The labels that have been suggested over the years have always been for disorders that I know he doesn't have. And while people have said to me in the past, "Oh, but it will serve him better in the long run", what they don't understand is that it may serve him better in a year or so while he is in their classroom, but in the long run it won't. When he's an adult people will know. He'll be stereotyped and again shoved into a neat little package that isn't who he is. They want the label to explain him, define him, make it better for them, not him. They want the label to look at so when his behavior is at all difficult, they have something familiar to explain it. A security blanket of sorts, for the adults in his life. Since when were labels applied to appease the adults instead of helping the child?
What they understand the least, however, is that by allowing that label to be slapped onto him, my only child, I would have to tell him. Gifted children miss nothing. I'd have to look my son in the eyes-the eyes that see me as his rescuer, his rock, his unwavering support and tell him that I allowed him to be labeled with something I wholeheartedly don't believe he has. My disbelief doesn't come from denial. I have moved past the grief that comes with a diagnosis years ago. Besides my own experience as a paraprofessional with special needs kids for 14 years, I have consulted with professionals who have in fact, agreed with me. I've read countless books. I have become the expert in my child's disabilities and I can honestly say without hesitation that I won't agree to have him labeled with something I, and many others, so strongly believe he doesn't have. There are few times in my life that I have been so profoundly sure of something that despite the risks and personal cost, I knew it was the answer. The road to take. The time in your life when the decision really counts and you know what you have to do no matter what.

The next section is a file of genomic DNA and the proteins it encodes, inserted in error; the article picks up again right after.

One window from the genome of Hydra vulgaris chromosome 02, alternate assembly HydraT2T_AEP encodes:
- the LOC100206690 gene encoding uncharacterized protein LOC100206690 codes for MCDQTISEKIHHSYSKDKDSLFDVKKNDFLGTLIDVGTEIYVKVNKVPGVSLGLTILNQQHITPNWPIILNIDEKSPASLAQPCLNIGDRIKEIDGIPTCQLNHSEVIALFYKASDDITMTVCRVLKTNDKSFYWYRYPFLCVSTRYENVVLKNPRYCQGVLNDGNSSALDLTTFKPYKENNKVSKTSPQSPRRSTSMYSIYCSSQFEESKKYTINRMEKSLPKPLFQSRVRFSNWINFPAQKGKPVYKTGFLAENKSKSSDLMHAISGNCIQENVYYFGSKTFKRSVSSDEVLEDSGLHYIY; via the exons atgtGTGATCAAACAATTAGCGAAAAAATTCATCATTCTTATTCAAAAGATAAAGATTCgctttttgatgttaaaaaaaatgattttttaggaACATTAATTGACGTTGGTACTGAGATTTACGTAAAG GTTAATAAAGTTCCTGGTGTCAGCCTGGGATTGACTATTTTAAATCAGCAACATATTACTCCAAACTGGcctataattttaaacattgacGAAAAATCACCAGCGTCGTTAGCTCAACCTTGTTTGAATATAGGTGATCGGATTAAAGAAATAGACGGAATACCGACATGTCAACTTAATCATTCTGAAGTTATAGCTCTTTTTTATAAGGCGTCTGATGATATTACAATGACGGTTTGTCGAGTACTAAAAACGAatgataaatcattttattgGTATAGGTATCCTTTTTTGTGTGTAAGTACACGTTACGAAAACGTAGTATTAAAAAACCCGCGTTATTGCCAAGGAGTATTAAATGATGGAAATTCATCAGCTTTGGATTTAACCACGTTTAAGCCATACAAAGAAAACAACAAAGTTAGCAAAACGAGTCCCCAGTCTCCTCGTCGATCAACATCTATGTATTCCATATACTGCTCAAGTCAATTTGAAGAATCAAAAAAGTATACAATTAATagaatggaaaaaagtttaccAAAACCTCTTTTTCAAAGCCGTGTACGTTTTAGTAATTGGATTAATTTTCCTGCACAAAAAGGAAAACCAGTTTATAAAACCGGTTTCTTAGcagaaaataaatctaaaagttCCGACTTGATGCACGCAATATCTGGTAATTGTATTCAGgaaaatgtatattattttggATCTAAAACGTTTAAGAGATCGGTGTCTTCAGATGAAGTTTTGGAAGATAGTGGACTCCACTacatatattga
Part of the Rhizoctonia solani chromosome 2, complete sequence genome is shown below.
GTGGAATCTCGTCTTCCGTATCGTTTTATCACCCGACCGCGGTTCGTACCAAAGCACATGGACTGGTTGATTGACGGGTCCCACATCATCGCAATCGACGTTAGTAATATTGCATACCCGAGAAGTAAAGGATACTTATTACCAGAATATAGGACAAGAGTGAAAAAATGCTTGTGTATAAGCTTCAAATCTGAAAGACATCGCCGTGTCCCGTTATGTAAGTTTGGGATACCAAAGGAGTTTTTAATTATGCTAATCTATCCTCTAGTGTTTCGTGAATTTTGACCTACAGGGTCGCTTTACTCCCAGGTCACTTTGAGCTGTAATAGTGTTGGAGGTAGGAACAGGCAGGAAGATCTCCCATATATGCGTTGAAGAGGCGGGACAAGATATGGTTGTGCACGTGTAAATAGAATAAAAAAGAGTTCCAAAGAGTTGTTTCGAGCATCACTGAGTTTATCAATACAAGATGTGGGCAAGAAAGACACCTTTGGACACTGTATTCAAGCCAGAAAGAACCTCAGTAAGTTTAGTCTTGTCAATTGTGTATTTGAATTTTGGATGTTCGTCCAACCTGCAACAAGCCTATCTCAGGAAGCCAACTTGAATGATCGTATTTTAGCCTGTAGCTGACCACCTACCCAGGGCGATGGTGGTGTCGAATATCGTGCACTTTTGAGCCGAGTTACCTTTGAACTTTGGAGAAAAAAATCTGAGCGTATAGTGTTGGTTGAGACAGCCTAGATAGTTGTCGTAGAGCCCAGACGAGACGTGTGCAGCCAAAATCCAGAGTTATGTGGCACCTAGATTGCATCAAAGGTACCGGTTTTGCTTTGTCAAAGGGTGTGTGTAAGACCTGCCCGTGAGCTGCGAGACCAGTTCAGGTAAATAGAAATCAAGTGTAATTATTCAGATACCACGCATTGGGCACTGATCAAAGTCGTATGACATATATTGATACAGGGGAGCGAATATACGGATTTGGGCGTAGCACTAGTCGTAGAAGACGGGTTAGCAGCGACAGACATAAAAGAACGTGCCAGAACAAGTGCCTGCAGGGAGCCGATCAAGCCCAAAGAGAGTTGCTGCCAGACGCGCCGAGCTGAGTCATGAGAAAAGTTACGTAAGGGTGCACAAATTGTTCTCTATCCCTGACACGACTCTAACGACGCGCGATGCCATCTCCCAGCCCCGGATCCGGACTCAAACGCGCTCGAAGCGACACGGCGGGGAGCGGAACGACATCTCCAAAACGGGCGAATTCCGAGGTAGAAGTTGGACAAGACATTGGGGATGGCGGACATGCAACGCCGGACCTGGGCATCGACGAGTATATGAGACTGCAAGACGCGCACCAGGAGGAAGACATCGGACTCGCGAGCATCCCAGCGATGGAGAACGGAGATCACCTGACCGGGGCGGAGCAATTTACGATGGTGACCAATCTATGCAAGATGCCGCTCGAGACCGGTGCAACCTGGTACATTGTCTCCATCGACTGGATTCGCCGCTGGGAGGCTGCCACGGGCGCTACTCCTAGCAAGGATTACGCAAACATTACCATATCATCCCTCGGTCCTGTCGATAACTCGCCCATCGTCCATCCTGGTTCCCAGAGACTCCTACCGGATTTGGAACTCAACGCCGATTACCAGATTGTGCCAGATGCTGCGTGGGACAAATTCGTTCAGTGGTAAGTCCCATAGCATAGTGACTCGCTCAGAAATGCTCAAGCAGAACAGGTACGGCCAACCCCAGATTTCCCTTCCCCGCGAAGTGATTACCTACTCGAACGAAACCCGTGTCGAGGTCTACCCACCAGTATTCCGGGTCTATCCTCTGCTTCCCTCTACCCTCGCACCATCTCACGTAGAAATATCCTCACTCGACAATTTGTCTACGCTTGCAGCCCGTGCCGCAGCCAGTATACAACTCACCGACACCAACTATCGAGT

I won't do it. I can't do it. God help me-that school system be damned, whatever we have to face in the future, I just. can't. do. it.
Edited to add: Many gifted children are often misdiagnosed with disorders such as ADHD and Autism. Through 6 years and three school districts, many teachers had insisted that Jake had various disorders, even though testing had suggested otherwise. At the time that I wrote this, Jake's school was asking us to have him tested yet again, at Children's Hospital. My greatest fear was that he would be misdiagnosed and have a label applied that I whole-heartedly didn't believe in. We were at the end of our rope, and, not trusting anyone at that point, we had no faith left in the process. In the end, if only to have undeniable proof that he didn't have these disorders, we went ahead with the testing.
The results were profound; Jake not only didn't have the disorders that the schools had suspected, but we had been right all along. This time, the label was exactly right. The doctor even praised us in his report, saying that as parents we had gone to extraordinary lengths to give Jake what he needed to develop; a far cry from the intense criticism that schools had leveled at us in the past.
My only regret is that we spent so much time and energy fighting the labels that unqualified people kept shoving at us, that it took 11 years to find the right one. The right label makes all the difference.